Making a 2D video game is the perfect starting point for new game developers. Without needing 3D graphics or tons of coding, you can focus on nailing awesome 2D game ideas and making fun projects to build skills. This article suggests 10 easy 2D game ideas for total beginners based on real classics almost anyone can design. We’ll explain examples, art styles, and tips to code core features without pain. If you go step-by-step, you’ll finish your first 2D game feeling like a pro!

Endless Runner Games

Remember 2D game ideas like Subway Surfers, Temple Run, or Canabalt? Those are “endless runners” – where your character dashes left to right automatically and you tap or swipe to jump over stuff in your way.

Making a simple 2D endless runner is smart because:

  • Fun and easy to play even if made by beginners
  • Very simple controls like one-button jumping or dodging
  • Procedural levels means basic building blocks shuffle new challenges continuously
  • Easy pixel art since backgrounds scroll fast hiding imperfections

To code an endless runner, first make your character run forever. Then add platforms, obstacles, and powerups that spawn randomly. Polish by fine-tuning speed, how far the player can jump, scoring, sound effects, and making dangers appear smarter over time.

Classic Fixed Shooters

Before moving screens, games like Space Invaders put players on the bottom shooting upward as alien formations marched closer. New examples like Geometry Wars built on that.

Why these basic 2D game ideas in shooters rock:

  • No complex twin-stick controls to figure out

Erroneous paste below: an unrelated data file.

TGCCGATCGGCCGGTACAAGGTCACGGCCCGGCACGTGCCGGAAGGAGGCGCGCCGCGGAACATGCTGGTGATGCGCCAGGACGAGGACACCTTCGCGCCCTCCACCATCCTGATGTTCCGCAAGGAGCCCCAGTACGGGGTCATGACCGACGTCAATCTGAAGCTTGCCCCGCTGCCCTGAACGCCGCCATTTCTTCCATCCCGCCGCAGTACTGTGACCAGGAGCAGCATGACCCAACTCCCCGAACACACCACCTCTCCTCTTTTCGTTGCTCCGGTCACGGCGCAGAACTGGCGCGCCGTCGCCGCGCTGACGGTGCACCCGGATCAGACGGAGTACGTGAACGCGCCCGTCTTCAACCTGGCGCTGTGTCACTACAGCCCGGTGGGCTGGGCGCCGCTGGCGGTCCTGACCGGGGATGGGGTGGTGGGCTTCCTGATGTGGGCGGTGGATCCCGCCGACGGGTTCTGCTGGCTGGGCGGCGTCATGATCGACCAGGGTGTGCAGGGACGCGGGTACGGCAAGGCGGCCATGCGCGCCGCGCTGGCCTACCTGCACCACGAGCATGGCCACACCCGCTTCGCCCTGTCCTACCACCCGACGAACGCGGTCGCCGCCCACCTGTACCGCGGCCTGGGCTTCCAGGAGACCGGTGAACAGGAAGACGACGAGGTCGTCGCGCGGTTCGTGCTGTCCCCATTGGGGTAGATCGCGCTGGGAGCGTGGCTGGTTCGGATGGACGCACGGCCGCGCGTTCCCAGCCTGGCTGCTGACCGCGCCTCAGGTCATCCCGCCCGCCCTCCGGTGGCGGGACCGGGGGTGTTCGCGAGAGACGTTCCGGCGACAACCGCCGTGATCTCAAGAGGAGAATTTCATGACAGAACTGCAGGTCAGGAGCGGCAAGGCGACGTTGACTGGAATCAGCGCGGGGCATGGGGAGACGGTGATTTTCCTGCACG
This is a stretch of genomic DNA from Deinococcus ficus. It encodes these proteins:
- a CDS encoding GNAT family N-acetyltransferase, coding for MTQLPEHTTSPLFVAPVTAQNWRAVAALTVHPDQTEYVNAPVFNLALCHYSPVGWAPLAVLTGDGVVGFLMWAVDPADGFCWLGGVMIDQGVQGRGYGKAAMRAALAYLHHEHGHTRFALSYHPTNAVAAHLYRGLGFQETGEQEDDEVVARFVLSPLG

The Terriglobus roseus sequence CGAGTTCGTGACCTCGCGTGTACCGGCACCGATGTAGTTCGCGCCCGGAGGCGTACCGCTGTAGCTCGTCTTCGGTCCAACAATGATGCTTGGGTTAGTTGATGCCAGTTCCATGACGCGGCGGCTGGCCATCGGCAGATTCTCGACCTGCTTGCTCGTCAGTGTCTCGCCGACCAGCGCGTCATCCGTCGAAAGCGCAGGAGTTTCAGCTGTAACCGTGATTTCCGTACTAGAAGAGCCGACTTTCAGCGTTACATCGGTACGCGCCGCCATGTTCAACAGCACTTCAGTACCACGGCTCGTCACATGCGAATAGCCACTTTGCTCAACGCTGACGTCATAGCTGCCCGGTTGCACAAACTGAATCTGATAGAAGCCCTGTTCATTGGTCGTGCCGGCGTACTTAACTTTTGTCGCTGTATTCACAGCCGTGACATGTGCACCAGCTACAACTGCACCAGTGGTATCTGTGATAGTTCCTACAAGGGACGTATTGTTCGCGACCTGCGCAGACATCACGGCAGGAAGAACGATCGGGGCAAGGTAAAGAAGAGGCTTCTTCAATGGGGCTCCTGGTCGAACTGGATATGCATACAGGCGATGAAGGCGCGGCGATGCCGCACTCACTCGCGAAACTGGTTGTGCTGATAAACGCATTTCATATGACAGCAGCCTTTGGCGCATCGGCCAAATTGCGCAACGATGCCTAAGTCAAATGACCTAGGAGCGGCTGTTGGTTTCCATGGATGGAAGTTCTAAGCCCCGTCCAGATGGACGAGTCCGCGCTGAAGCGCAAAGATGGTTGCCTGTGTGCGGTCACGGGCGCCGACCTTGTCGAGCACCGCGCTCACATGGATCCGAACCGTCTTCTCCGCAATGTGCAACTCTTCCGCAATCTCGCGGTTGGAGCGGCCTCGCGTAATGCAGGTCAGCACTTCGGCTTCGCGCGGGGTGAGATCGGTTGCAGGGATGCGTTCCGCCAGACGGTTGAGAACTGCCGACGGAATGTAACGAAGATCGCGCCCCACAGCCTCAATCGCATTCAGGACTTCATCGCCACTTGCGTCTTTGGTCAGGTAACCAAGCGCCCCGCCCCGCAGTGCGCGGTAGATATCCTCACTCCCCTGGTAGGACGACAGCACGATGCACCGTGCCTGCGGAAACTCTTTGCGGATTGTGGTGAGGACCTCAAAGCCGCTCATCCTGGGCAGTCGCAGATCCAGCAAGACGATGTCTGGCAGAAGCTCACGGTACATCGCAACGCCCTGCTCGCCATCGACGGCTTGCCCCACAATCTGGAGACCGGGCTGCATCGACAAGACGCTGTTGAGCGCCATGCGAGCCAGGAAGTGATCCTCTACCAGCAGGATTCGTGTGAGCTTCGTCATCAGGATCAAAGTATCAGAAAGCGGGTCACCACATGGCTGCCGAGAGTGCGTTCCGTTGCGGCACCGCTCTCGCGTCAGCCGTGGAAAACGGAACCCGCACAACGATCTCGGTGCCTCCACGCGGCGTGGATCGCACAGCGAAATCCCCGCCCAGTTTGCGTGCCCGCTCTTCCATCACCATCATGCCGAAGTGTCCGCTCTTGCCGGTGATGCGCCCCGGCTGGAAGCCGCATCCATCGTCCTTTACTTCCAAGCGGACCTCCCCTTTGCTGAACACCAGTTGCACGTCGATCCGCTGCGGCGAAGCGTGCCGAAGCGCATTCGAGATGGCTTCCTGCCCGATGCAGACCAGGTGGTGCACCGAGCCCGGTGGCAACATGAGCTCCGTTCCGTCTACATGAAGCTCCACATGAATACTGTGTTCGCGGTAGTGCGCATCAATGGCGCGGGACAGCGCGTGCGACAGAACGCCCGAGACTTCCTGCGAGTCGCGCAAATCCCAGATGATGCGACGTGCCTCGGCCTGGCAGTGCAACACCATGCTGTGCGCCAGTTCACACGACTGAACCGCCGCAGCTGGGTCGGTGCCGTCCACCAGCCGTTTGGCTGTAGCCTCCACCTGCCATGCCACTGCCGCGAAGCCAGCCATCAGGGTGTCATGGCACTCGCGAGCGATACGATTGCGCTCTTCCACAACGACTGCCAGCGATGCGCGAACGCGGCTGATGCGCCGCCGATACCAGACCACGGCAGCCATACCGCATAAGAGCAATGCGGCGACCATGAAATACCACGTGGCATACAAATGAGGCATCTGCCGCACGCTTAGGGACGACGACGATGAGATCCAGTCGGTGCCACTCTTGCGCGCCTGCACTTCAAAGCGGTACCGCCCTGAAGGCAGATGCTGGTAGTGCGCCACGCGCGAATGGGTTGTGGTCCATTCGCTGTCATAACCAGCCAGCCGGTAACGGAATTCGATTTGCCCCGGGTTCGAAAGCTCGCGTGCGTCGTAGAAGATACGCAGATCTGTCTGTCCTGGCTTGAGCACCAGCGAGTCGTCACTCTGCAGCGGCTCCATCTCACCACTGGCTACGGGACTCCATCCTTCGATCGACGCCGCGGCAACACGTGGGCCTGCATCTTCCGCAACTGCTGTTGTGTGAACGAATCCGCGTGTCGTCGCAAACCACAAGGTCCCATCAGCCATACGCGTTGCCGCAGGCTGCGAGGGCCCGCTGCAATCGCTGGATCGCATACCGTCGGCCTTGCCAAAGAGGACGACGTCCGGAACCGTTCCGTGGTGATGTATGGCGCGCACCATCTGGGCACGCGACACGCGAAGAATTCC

• Hypnotic shooting waves of bad guys
  • Cool particle effects when baddies explode into pieces
  • Old school vector/pixel art style is part of the charm

To develop a fixed shooter, first map out enemy wave patterns that progress in difficulty. Allow shooting 360 degrees. Program different shot speeds, spray angles, and particle colors per weapon. Have baddies explode chaotically!

Basic Platformers

mario 2d game

From Mario to Meat Boy, platformers that have you run, jump, and stomp through levels define 2D game ideas.

What makes platformers so fun:

  • Pixel-perfect controls feel sublime when mastered
  • Nonstop movement over obstacles, pits, and enemies
  • Cutesy retro sprites full of character
  • Near endless level design creativity

When programming platformers, nail controls first before anything else. Make acceleration and jumping true to physics. Ensure landing animations feel right. Use collision layers, triggers, and boxes to prevent corner-clipping. Have baddies chase or shoot intelligently. Then build hundreds of challenging levels!

Quick guide to basic platformer elements

Core Mechanics:

  • Running
  • Jumping physics
  • Combat or enemies
  • Collectibles

Level Elements:

  • Moving platforms
  • Location-based triggers